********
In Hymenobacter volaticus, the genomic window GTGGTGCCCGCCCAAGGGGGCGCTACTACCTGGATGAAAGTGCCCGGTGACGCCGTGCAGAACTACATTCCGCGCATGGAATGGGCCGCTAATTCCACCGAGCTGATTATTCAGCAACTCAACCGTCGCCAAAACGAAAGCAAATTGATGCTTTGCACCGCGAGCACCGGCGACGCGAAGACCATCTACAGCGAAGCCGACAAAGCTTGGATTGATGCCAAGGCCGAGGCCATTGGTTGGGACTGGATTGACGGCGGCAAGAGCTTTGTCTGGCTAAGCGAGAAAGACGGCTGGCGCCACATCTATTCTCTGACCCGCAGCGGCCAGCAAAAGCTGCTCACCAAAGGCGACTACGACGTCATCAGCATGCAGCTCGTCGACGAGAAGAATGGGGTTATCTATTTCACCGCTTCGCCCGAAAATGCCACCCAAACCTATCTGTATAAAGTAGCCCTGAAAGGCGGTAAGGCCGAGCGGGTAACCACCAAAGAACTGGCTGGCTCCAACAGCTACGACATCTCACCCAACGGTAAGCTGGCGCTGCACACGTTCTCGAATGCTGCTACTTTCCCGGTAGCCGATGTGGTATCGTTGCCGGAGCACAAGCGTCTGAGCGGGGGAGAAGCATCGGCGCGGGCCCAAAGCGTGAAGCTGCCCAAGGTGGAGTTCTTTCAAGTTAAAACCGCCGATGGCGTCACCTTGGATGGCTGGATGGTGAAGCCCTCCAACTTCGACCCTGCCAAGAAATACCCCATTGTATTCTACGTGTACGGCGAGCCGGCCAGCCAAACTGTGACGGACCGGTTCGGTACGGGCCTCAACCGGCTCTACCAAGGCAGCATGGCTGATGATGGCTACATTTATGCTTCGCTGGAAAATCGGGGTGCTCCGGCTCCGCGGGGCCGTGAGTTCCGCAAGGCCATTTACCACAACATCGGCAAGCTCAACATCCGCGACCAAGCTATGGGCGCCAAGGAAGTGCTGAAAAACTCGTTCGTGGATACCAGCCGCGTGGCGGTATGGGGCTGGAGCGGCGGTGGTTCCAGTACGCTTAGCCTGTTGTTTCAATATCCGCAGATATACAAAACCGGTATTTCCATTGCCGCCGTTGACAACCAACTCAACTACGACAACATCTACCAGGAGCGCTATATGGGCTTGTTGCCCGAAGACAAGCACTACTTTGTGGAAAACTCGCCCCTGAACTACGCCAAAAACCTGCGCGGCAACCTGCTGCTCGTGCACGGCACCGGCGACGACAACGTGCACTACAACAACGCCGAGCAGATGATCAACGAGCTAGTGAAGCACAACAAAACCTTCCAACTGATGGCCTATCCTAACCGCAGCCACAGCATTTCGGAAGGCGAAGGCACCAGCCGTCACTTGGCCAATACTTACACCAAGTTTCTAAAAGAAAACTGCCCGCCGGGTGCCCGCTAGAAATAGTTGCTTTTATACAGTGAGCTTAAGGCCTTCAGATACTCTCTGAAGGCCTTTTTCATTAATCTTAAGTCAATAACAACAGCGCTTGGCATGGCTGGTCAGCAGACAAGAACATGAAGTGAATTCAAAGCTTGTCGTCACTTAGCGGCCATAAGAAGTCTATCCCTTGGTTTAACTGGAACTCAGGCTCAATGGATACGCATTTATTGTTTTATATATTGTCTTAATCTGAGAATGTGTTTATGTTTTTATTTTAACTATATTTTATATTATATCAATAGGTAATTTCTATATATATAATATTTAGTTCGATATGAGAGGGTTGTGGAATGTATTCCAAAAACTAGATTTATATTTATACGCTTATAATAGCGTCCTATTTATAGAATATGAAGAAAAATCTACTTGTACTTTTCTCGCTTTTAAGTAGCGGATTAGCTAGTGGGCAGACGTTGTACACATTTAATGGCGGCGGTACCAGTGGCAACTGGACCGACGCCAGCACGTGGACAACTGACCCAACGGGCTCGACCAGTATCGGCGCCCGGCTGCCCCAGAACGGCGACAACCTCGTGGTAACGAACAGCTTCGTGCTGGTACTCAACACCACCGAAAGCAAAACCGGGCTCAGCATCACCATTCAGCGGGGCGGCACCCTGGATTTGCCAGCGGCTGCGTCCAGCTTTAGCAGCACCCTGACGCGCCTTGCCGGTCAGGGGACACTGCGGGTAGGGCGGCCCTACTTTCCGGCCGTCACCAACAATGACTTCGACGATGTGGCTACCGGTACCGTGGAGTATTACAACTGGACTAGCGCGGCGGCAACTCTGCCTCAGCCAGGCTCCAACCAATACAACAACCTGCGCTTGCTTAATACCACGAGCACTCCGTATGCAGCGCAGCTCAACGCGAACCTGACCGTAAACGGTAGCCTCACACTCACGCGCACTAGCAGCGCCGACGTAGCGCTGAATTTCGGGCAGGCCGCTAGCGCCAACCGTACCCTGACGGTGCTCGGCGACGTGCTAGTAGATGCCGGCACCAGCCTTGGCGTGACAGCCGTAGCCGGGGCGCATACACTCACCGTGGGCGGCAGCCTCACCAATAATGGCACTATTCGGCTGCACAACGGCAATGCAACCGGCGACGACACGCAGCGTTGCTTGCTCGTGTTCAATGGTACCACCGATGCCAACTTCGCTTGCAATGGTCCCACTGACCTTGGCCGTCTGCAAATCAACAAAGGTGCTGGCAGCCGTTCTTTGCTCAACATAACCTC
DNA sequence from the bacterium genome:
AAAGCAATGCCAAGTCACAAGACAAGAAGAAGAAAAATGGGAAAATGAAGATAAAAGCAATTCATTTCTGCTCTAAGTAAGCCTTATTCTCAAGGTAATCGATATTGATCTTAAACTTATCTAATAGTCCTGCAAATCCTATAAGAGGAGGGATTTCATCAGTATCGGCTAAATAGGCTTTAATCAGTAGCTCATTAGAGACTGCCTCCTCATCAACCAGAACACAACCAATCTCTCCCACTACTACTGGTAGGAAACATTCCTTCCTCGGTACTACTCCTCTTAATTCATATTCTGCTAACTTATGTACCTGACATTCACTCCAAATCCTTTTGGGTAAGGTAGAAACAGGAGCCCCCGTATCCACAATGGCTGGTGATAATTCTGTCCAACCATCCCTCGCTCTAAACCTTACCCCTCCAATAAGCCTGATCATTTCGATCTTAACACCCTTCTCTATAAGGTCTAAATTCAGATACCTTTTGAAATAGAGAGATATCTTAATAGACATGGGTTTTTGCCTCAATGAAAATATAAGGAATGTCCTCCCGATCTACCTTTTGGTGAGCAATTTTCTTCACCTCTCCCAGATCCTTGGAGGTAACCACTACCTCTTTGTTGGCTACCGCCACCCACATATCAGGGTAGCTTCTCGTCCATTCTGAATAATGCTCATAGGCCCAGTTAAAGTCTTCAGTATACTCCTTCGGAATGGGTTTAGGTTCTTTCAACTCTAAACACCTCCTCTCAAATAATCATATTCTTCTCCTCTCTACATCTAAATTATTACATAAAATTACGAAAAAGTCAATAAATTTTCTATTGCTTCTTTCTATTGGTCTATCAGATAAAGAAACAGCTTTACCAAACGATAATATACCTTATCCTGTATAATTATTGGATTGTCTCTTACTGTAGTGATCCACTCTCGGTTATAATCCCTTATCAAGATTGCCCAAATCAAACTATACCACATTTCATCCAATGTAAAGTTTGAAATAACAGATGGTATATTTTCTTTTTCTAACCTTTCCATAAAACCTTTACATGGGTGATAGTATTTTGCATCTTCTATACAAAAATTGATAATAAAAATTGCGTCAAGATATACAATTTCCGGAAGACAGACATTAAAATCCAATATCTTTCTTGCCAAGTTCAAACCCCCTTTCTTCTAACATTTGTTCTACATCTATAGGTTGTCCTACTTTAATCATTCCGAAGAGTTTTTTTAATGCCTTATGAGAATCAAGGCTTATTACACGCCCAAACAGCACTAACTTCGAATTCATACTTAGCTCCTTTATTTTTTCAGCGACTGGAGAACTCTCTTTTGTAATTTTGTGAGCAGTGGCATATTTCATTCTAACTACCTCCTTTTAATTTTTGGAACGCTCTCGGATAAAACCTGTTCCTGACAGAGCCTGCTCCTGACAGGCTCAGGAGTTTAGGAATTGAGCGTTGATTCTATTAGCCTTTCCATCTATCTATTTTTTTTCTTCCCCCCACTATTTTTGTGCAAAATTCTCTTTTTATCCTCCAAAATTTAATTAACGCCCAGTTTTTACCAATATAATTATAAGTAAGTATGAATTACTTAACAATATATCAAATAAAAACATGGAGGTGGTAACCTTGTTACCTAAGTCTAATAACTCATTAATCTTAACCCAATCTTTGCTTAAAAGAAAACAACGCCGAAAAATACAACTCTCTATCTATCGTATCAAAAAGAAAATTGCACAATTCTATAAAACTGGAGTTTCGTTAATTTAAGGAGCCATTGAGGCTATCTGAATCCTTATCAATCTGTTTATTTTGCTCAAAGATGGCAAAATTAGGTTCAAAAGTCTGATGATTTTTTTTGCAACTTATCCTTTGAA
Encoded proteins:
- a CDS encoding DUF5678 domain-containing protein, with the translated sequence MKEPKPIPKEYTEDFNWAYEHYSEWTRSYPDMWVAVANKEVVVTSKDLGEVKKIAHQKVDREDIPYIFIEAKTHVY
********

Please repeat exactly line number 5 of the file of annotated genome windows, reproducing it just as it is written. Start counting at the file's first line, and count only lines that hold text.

- a CDS encoding DUF5678 domain-containing protein, with the translated sequence MKEPKPIPKEYTEDFNWAYEHYSEWTRSYPDMWVAVANKEVVVTSKDLGEVKKIAHQKVDREDIPYIFIEAKTHVY